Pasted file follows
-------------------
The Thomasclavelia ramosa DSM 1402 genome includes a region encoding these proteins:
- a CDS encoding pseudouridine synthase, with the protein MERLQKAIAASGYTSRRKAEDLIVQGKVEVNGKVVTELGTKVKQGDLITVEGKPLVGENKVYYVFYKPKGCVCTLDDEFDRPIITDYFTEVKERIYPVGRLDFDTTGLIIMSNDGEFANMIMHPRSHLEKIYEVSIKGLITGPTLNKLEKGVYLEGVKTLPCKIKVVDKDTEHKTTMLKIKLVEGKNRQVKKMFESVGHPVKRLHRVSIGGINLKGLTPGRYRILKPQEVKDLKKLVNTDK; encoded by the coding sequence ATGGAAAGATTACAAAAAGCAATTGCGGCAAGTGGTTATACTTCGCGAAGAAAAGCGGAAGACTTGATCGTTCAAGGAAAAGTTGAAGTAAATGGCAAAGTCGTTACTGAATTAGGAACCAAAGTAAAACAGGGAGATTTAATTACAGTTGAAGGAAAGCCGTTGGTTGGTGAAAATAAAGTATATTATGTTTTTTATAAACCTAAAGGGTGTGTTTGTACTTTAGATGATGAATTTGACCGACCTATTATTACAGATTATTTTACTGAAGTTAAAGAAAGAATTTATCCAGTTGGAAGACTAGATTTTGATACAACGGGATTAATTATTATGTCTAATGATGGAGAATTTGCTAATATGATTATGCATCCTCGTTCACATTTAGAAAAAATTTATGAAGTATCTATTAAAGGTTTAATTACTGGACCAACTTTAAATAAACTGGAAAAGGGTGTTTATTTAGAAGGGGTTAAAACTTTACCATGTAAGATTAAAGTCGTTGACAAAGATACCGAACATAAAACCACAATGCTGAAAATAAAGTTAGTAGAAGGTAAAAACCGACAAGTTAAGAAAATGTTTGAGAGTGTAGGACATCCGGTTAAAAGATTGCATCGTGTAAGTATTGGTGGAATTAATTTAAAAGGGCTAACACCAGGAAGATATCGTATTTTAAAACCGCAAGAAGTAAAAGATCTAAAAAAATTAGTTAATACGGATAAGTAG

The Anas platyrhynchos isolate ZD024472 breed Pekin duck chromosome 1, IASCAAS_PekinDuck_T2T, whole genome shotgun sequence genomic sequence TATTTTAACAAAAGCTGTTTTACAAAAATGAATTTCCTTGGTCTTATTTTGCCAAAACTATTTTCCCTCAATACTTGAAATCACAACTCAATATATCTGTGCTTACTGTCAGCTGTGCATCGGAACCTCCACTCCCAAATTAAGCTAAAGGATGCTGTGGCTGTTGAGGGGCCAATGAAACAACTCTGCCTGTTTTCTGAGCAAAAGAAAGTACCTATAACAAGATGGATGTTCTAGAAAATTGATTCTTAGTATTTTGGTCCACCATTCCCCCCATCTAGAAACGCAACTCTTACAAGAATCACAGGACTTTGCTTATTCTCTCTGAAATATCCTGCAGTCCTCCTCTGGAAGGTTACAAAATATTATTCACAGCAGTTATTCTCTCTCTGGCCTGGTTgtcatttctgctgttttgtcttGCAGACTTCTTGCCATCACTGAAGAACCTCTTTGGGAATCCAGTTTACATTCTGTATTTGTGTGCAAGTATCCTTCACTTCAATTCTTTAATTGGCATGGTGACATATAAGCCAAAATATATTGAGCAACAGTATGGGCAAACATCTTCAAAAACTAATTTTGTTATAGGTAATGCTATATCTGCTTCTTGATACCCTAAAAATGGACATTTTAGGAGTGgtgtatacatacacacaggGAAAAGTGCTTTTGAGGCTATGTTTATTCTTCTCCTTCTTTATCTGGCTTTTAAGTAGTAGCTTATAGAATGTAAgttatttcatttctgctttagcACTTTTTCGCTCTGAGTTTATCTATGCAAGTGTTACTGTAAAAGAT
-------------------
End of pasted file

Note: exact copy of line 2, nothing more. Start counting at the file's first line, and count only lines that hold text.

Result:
- a CDS encoding pseudouridine synthase, with the protein MERLQKAIAASGYTSRRKAEDLIVQGKVEVNGKVVTELGTKVKQGDLITVEGKPLVGENKVYYVFYKPKGCVCTLDDEFDRPIITDYFTEVKERIYPVGRLDFDTTGLIIMSNDGEFANMIMHPRSHLEKIYEVSIKGLITGPTLNKLEKGVYLEGVKTLPCKIKVVDKDTEHKTTMLKIKLVEGKNRQVKKMFESVGHPVKRLHRVSIGGINLKGLTPGRYRILKPQEVKDLKKLVNTDK; encoded by the coding sequence ATGGAAAGATTACAAAAAGCAATTGCGGCAAGTGGTTATACTTCGCGAAGAAAAGCGGAAGACTTGATCGTTCAAGGAAAAGTTGAAGTAAATGGCAAAGTCGTTACTGAATTAGGAACCAAAGTAAAACAGGGAGATTTAATTACAGTTGAAGGAAAGCCGTTGGTTGGTGAAAATAAAGTATATTATGTTTTTTATAAACCTAAAGGGTGTGTTTGTACTTTAGATGATGAATTTGACCGACCTATTATTACAGATTATTTTACTGAAGTTAAAGAAAGAATTTATCCAGTTGGAAGACTAGATTTTGATACAACGGGATTAATTATTATGTCTAATGATGGAGAATTTGCTAATATGATTATGCATCCTCGTTCACATTTAGAAAAAATTTATGAAGTATCTATTAAAGGTTTAATTACTGGACCAACTTTAAATAAACTGGAAAAGGGTGTTTATTTAGAAGGGGTTAAAACTTTACCATGTAAGATTAAAGTCGTTGACAAAGATACCGAACATAAAACCACAATGCTGAAAATAAAGTTAGTAGAAGGTAAAAACCGACAAGTTAAGAAAATGTTTGAGAGTGTAGGACATCCGGTTAAAAGATTGCATCGTGTAAGTATTGGTGGAATTAATTTAAAAGGGCTAACACCAGGAAGATATCGTATTTTAAAACCGCAAGAAGTAAAAGATCTAAAAAAATTAGTTAATACGGATAAGTAG